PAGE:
Following feedback from hemp producers around the country, the U.S. Department of Agriculture is making changes to its current crop insurance program for hemp, in an effort to strengthen and improve the current policy, according to a USDA release.
The USDA’s Risk Management Agency (RMA) is moving forward, adding flexibilities around how producers work with processors along with guidelines to improve consistency surrounding the most recent USDA hemp regulation.
RMA Administrator Marcia Bunger said the USDA takes into account that hemp is an emerging crop, therefore, they are “working with hemp producers to provide insurance options that make sense for producers and for insurance providers.” In that aim, she adds that RMA has worked to expand and refine its offerings to be “responsive and dynamic” to these and further shifts that may have to take place moving forward.
One of these shifts that was recently revised adds the flexibility to the insurability requirements for hemp under contract, meaning that producers are no longer required to deliver hemp without economic value for insurability. That said, a contract between producers and processors could still include delivery requirements.
The RMA also clarified how the amount of insurable acreage is determined, if the processor contract specifies both an acreage and production amount. The release notes that the RMA made this policy change to “ensure producers know how their insurable acreage is determined for those contracts.”
Along with these two changes, the RMA added a new requirement for producers growing direct-seeded hemp (hemp grown from seeds planted in the ground), noting that producers must have acreage inspected and must have a minimum of 1,200 live plants per acre before insurance attaches. The release states that this requirement will align direct-seeded hemp with the common farming practice for transplanted CBD, transplanting at least 1,200 plants per acre.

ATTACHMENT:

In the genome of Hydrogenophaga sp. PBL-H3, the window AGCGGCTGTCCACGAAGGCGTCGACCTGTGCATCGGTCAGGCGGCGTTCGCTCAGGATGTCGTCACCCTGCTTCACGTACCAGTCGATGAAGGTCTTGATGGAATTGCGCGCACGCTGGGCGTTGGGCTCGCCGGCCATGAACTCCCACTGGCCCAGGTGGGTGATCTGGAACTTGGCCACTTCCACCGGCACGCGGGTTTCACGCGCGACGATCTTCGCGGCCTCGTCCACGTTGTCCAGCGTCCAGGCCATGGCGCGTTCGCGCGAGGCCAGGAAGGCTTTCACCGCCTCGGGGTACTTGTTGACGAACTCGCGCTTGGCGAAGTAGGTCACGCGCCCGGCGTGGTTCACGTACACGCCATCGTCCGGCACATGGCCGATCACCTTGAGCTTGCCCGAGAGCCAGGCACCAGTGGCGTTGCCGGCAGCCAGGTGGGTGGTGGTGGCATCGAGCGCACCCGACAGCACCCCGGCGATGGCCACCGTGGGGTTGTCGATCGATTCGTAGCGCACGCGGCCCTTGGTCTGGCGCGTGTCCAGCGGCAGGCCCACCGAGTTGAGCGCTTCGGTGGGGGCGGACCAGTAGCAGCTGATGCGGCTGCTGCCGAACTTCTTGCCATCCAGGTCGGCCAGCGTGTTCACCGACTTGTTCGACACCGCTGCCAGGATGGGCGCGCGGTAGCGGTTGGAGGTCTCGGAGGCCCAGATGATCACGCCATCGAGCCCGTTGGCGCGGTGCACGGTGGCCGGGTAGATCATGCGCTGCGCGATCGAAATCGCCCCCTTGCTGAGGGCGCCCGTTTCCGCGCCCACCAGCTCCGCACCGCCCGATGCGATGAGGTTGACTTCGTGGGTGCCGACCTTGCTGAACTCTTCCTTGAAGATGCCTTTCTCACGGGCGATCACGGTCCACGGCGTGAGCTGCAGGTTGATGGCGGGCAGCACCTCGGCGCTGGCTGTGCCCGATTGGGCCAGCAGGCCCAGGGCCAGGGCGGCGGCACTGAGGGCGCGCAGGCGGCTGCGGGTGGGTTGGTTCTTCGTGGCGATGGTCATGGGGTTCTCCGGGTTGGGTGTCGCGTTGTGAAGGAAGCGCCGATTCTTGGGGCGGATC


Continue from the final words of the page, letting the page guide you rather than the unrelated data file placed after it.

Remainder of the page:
Finally, the new policy provides Actual Production History coverage against loss of yield due to insurable causes of loss for hemp, grown for fiber, grain or CBD oil. Hemp is defined by the 2018 farm bill as containing 0.3 percent or less of THC on a dry-weight basis; hemp with THC levels above 0.3 percent is an uninsurable or ineligible cause of loss, which means the hemp production is ineligible for production history purposes.
The insurance updates follow a historic year in hemp production, given that, as noted by the RMA, the industry is ever-changing-and-growing. In October, the USDA mailed out surveys of all the nation’s hemp producers to gather feedback about the operations and production taking place. It marked the USDA’s first hemp survey that aimed to collect data about hemp harvests, or “information on the acreage, yield, production, price and value of hemp in the United States,” according to the USDA’s National Agriculture Statistics Service.
The survey similarly followed the 2018 Farm Bill, or the Domestic Hemp Production Program established in the Agriculture Improvement Act of 2018, which allows for the cultivation of hemp under certain conditions, reclassifying and legalizing the regulated production of industrial hemp as an agricultural commodity.
In January 2021, the USDA also released information on its final rule on hemp production to ensure consistency, and the updates took effect on March 22, 2021. The rules included updates on the 0.3 percent THC requirement, noting that product that is less than 1 percent is no longer considered “negligent,” and the immediate destruction of hemp not meeting the standard to include composting, burial or burning.
The rules also add the requirement of hemp testing to be conducted by DEA-registered facilities after the end of next year, hemp samples to be gathered 30 days after harvest (previously 15 days), the allowance of a performance-based sampling approach and allowing tribes to invoke their jurisdiction on their territory.
Regarding the two-year gap it took to implement these changes, Michelle Donovan, senior counsel at law firm Clark Hill, said it was necessary in order to establish properly researched hemp farming regulations.
“It’s a process, like anything else, to legalize a new market while making sure all foreseeable hiccups are addressed at the onset of a harvest,” Donovan said.